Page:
A now-defunct British insurance group coined a rather clever advertising slogan in the 1980s: We won’t make a drama out of a crisis, it promised. “Brexit: The Uncivil War,” a British television movie starring Benedict Cumberbatch as the architect of the Leave campaign’s victory in the 2016 referendum, can proudly boast that it does just that.
Based on two recent books about the British people’s decision to leave the European Union, “Brexit: The Uncivil War” covers the events leading up to the vote through the eyes of Dominic Cummings – a political advisor and strategist, who was previously best known for his 240-page essay titled “Some thoughts on education and political priorities,” which outlined his vision for transforming Britain into a “meritocratic technopolis.”
The movie, written by James Graham, is a dramatic retelling of Cummings’ revolutionary campaign. It begins with Cummings facing a future public enquiry into possible illegal methods during the campaign. Although fictional, of course, that’s not a far-fetched eventuality; several individuals and groups are already being investigated for just such infractions.
From the outset, it is clear that Cummings has some pretty avant-garde ideas on how to win the referendum. Devoid, it seems, of ideological leanings, he is free to focus on the campaign. He turns political wisdom on its head by rejecting all of the accepted norms; he turns attack into defense, uses his opponents’ strengths to undermine them and, most significantly, he is open to the use of new technology to win votes.
In retrospect, the Brexit referendum of June 2016 was a dress rehearsal for the election of Donald Trump less than six months later. The tactics employed by the Leave campaign were already being used by Trump and his team, but the big breakthrough was the use of micro-targeted advertising on social media. In other words, finding out what frightens undecided voters and bombarding them with messages on Facebook that reinforce their fears and prod them in whatever direction the instigator desires. In the case of Brexit, millions of people were sent very simple messages, reinforcing their fear of mass immigration from Turkey and the loss of control over British sovereignty.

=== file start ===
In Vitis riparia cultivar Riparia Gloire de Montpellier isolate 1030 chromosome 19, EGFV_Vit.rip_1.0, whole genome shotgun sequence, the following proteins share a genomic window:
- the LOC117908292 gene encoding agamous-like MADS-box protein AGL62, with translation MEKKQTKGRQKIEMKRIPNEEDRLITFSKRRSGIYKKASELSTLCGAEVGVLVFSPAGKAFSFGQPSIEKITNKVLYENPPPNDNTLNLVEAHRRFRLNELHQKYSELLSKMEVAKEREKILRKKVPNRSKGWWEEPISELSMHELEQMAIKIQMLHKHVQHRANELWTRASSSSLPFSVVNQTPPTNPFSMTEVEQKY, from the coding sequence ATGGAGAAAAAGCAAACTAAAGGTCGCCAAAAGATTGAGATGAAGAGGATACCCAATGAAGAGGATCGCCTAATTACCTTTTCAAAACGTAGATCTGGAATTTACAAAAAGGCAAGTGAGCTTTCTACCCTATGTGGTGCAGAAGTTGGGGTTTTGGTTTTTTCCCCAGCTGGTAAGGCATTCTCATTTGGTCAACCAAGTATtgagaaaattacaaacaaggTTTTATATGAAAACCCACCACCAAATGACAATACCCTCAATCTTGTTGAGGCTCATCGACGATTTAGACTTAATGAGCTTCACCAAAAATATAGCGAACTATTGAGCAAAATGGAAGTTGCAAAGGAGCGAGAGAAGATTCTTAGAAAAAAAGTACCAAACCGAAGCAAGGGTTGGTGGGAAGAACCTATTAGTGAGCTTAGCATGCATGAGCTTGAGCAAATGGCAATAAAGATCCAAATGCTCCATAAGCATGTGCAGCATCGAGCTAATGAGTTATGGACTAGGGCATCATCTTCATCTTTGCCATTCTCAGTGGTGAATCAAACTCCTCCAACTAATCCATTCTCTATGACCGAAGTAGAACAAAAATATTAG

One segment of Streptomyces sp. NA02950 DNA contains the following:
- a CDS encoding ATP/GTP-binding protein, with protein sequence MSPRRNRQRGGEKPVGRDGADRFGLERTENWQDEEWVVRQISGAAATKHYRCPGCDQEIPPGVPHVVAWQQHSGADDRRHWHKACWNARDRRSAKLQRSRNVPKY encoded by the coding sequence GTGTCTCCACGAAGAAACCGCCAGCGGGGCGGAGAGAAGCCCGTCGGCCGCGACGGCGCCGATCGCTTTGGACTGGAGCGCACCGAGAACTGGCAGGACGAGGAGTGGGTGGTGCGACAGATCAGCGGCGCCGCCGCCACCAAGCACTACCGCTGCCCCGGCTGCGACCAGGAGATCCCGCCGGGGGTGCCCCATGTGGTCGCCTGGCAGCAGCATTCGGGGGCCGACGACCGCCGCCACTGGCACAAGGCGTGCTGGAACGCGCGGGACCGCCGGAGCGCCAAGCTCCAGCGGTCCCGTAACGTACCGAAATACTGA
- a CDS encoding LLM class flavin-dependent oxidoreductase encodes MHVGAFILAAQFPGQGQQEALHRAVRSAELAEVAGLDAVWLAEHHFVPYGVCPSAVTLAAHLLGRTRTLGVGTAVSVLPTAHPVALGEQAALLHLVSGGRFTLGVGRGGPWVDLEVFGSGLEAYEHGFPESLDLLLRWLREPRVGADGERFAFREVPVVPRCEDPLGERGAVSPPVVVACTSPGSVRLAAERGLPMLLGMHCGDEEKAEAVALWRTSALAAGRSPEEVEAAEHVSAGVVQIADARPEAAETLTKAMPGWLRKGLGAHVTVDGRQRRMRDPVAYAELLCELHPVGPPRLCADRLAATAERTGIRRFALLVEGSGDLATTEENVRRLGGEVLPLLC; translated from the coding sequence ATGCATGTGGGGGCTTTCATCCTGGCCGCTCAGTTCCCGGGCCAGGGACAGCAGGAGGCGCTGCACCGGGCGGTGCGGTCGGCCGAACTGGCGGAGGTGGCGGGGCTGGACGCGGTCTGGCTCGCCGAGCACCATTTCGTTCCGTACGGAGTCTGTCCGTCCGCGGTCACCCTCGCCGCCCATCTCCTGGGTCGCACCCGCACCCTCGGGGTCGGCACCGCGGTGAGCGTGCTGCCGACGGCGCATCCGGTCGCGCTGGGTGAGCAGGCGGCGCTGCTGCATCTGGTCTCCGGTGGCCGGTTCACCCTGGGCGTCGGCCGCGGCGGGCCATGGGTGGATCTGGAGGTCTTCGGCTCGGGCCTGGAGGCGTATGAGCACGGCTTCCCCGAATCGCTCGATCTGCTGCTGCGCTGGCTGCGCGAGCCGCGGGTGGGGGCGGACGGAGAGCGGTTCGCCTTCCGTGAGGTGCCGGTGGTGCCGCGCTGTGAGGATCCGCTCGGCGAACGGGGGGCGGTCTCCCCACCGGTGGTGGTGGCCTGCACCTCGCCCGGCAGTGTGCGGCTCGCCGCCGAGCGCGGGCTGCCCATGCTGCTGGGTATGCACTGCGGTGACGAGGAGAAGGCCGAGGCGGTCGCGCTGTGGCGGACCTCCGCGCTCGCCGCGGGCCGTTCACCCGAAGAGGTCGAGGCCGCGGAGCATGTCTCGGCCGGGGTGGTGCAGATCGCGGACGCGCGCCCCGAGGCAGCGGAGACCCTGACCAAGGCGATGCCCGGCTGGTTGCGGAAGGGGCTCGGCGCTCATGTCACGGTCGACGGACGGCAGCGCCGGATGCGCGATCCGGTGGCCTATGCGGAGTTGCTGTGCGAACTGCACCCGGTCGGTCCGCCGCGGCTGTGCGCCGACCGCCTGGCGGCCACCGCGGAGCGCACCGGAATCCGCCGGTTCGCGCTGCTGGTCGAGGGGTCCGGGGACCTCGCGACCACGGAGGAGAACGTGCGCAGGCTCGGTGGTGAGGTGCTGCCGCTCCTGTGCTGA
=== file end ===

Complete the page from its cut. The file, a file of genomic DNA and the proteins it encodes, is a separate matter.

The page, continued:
In one telling scene, we are introduced to billionaire Republican mega-donor Robert Mercer at the London studio of Breitbart News. Mercer explains to Nigel Farage and Arron Banks, two prominent but archaic anti-EU campaigners that, “Money is one thing, but data is power.”
Mercer goes on to say that, using “behavioral micro-targeting, finding where the voters you can convert are, and knowing the messages that will convert them” is the key to winning any election. This is exactly the tactic that Cummings adopts, using a database provided by a Canadian political consultancy and technology company, AggregateIQ, which itself has been linked to Cambridge Analytica. A 2017 British news investigation into Cambridge Analytica aired footage of its CEO, Alexander Nix, bragging that his company had worked on over 200 elections across the world and that it routinely used honey traps, bribery stings and prostitutes for opposition research.